Luke 3:10-14 And the people asked him, saying, What shall we do then? He answereth and saith unto them, He that hath two coats, let him impart to him that hath none; and he that hath meat, let him do likewise. Then came also publicans to be baptized, and said unto him, Master, what shall we do? And he said unto them, Exact no more than that which is appointed you. And the soldiers likewise demanded of him, saying, And what shall we do? And he said unto them, Do violence to no man, neither accuse any falsely; and be content with your wages.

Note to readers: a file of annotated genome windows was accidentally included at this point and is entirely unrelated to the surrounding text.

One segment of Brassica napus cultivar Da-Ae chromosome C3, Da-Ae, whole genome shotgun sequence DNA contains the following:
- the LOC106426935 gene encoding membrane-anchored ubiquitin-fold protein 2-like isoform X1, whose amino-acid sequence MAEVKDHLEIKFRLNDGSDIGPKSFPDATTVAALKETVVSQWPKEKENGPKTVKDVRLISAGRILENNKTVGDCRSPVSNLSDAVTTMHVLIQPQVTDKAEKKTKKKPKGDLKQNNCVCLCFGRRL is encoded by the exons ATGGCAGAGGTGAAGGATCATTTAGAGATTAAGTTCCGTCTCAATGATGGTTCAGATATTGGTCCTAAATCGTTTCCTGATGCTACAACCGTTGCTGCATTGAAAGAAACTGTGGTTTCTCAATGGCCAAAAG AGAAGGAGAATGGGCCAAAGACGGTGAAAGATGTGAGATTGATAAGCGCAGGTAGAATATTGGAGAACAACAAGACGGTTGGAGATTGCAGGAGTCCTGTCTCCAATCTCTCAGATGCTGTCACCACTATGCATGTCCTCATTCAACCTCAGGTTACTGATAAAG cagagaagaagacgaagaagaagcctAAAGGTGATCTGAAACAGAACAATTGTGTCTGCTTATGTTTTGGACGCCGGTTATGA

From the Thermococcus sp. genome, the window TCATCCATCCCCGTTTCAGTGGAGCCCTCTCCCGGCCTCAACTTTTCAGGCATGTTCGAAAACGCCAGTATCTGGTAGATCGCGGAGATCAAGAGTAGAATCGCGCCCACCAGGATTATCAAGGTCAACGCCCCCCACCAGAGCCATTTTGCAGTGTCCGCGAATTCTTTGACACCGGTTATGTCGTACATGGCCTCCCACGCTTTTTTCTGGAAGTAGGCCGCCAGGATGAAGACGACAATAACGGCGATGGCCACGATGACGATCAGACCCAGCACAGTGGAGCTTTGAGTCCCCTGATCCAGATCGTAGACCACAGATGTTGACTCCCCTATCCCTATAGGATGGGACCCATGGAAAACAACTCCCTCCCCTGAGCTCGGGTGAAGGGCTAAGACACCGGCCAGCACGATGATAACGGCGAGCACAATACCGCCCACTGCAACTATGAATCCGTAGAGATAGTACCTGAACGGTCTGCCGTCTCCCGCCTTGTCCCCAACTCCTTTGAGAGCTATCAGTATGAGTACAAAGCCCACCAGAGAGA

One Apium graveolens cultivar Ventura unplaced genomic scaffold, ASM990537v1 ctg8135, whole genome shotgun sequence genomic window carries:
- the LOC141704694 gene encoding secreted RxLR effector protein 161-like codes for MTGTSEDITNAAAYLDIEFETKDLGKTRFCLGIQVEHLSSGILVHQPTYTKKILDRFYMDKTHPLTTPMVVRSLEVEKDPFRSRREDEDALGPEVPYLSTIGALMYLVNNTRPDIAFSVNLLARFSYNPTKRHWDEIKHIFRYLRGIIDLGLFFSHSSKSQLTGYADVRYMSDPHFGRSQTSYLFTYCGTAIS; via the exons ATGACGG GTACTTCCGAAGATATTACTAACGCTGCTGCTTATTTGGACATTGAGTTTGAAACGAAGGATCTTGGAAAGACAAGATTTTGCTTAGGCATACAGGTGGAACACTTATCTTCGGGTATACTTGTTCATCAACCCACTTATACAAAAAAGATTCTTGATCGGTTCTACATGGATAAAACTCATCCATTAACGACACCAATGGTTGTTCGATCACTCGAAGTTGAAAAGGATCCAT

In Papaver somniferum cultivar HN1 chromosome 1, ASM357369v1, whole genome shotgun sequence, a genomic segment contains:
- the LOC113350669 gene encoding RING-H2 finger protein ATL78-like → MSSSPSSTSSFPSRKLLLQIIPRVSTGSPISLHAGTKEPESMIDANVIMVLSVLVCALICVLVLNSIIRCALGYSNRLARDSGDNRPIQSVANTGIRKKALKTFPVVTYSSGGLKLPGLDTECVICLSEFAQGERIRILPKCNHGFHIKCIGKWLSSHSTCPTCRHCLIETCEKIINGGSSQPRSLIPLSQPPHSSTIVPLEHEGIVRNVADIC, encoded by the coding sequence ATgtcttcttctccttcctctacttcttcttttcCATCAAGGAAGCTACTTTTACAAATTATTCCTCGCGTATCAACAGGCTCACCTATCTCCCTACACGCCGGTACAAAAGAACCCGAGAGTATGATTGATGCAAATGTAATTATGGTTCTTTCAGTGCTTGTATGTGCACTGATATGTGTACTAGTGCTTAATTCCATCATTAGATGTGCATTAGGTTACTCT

John the Baptist had just come on the scene, and is recorded here preaching a fiery message. The introductory phrase to this sermon was “O generation of vipers” – not exactly what we’d learn in homiletics class as a good intro. And yet the people responded in eagerness to his preaching. The publicans, the soldiers, and others in the crowd began to ask, “what must we do”? You’d think he’d talk about their forefathers killing the prophets. Or maybe he’d mention their moral status. Or maybe, he could talk about the whole nation of Israel and lump them in it as a people turned away from God. But John the Baptist decided to ask them to do something that really showed that they were ready to repent. He touched one of the deep issues that has a hold on the heart of mankind – their money and possessions.